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Soldiers with the 4th Brigade, 6th Iraqi Army Division watch over the Arba'een pilgrimage recently in Mahmudiyah from their Russian-made BMP armored personnel carrier.
Soldiers with the 4th Brigade, 6th Iraqi Army Division watch over the Arba'een pilgrimage recently in Mahmudiyah from their Russian-made BMP armored personnel carrier. (Monte Morin / S&S)

LATIFIYAH, Iraq — When Staff Sgt. Barry Belles stumbled unwittingly into a sniper’s kill zone in this Sunni town south of Baghdad, it was an Iraqi army soldier who grabbed his body armor and yanked the 33-year-old Wilkes-Barre, Pa., native to safety.

It was, he said, just one of many episodes in which Iraqi army soldiers have risked their lives to help U.S. soldiers who are training them to one day assume full responsibility for Iraq’s security.

A member of Bravo Battery, 2nd Battalion, 15th Field Artillery Regiment, a unit of the 2nd Brigade Combat Team, 10th Mountain Division, Belles is part of the U.S. Army’s new approach to training Iraqi Army units.

Instead of embedding a 12-man Military Transition Team or “MiTT” with an Iraqi unit, the 2-10th Mountain has devoted an entire artillery battalion to the effort.

U.S. and Iraqi commanders say that the new strategy has speeded up the development of Iraqi army units, like the 4th Brigade, 6th Iraqi Army Division, and focused on joint operations. While the 4-6th Iraqi Army Division participated in only one brigade-level operation prior to the 2-10th Mountain’s arrival in Iraqi seven months ago, it has participated in roughly two dozen since.

“We don’t see ourselves as advisers, we see ourselves as partners,” said Maj. Matt Zimmerman, operations officer for the artillery battalion. “It’s a true partnership.”

While top U.S. commanders have long discussed “partnerships” with the Iraqi military, U.S. soldiers on the ground have often looked toward their Iraqi counterparts with equal parts of hope and mistrust.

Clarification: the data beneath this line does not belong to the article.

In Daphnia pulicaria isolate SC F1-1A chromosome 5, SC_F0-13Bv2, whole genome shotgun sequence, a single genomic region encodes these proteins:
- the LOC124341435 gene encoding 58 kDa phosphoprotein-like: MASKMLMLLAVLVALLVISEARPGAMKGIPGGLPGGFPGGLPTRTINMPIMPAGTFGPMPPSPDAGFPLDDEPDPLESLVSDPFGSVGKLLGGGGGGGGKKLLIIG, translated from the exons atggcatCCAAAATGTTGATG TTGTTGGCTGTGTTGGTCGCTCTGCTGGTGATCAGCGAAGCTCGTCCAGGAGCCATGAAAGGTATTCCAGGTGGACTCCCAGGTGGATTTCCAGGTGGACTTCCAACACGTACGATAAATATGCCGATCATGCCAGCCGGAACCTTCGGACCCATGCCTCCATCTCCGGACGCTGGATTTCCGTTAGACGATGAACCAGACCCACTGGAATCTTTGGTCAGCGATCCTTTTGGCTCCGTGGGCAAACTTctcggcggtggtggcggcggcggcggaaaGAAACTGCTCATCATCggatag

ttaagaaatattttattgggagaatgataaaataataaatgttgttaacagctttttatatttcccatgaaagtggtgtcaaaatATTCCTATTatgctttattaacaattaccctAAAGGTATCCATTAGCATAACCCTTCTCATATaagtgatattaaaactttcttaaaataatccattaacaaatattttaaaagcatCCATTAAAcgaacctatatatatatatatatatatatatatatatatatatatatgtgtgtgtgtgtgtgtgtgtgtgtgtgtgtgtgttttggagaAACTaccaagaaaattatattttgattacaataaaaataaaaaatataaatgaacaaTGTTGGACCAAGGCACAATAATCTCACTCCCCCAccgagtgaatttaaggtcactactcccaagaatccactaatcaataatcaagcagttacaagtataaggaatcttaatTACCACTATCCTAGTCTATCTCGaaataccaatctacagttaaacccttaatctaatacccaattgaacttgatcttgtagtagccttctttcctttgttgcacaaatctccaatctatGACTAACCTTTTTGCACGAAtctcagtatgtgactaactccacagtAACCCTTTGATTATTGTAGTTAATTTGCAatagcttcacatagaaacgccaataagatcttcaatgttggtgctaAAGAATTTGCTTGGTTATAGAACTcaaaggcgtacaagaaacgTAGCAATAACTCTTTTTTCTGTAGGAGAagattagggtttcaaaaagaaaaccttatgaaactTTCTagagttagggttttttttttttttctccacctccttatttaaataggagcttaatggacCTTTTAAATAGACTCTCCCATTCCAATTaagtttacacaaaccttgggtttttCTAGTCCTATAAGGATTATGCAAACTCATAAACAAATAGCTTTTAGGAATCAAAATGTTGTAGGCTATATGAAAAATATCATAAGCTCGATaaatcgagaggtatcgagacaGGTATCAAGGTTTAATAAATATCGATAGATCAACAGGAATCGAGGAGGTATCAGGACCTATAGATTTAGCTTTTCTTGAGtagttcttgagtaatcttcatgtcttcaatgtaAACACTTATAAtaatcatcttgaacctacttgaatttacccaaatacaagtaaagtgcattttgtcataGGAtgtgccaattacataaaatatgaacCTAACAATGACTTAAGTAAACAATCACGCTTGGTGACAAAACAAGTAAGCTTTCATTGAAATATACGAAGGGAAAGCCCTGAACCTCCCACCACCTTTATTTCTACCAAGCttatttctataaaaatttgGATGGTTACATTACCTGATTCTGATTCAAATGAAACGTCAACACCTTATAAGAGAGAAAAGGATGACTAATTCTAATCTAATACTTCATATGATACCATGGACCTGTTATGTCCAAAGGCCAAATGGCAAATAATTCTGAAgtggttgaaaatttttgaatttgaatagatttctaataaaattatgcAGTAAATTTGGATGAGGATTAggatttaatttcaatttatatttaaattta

That however, is not the case for soldiers like Belles, who say they view their Iraqi counterparts as members of their own unit.

“I honestly believe they care about us,” Belles said recently. “They’ve saved our lives at least a dozen times. We call them ‘our guys’ because they are.”

Belles, like many Iraq veterans who have served previous tours here, recalls working with soldiers of the Iraqi National Guard, a precursor to today’s Iraqi army. It was not a good experience, Belles recalls, and it left him somewhat sour on efforts to train up Iraq’s new military.

He was amazed, he said, when he returned to Iraq and saw Iraqi army soldiers driving up-armored Humvees and Russian-made armored personnel carriers known as BMPs. He said he was also surprised to see how organized the new force had become since his last visit, and how Iraqi soldiers and commanders were launching their own operations based on intelligence they had gathered.

“I was skeptical at first, I admit it,” Belles said. “But I have a better respect for the Iraqi people after working with these guys. I would trust any one of them with my life.”

The Iraqis’ initiative was on prominent display recently during the Arba’een pilgrimage, when millions of Shiite faithful trekked to Karbala. The Iraqi Ministry of Defense drew up its own security plan, and Iraqi army soldiers were out in full force.

While suicide bombers and gunmen killed scores of pilgrims to the north and south, the 4-6 Iraqi Army Division’s area of operations did not experience any significant incidents.

The unit’s gains have come at a price. Many Iraqi soldiers died in efforts to combat insurgents in this mixed Sunni-Shiite area once dubbed the “triangle of death.”

“When we first got here it was tough,” said Bravo battery commander Capt. Andrew Visser, 30, of Indianapolis. Visser said that Iraqi army outposts to the west, near the Euphrates River, saw frequent attacks and U.S. supply runs to the stations encountered many powerful roadside bombs.

The threat has tapered off tremendously though, due in part to numerous joint operations that have uncovered hundreds of weapons caches in this largely rural area.

“Now they’re using more trickery instead of brute force,” Visser said of the enemy. “Now the enemy says, ‘I’m going to make you go through all this debris along the road and see if there’s an IED.’ Maybe we’ll just find one, where we used to find six.”

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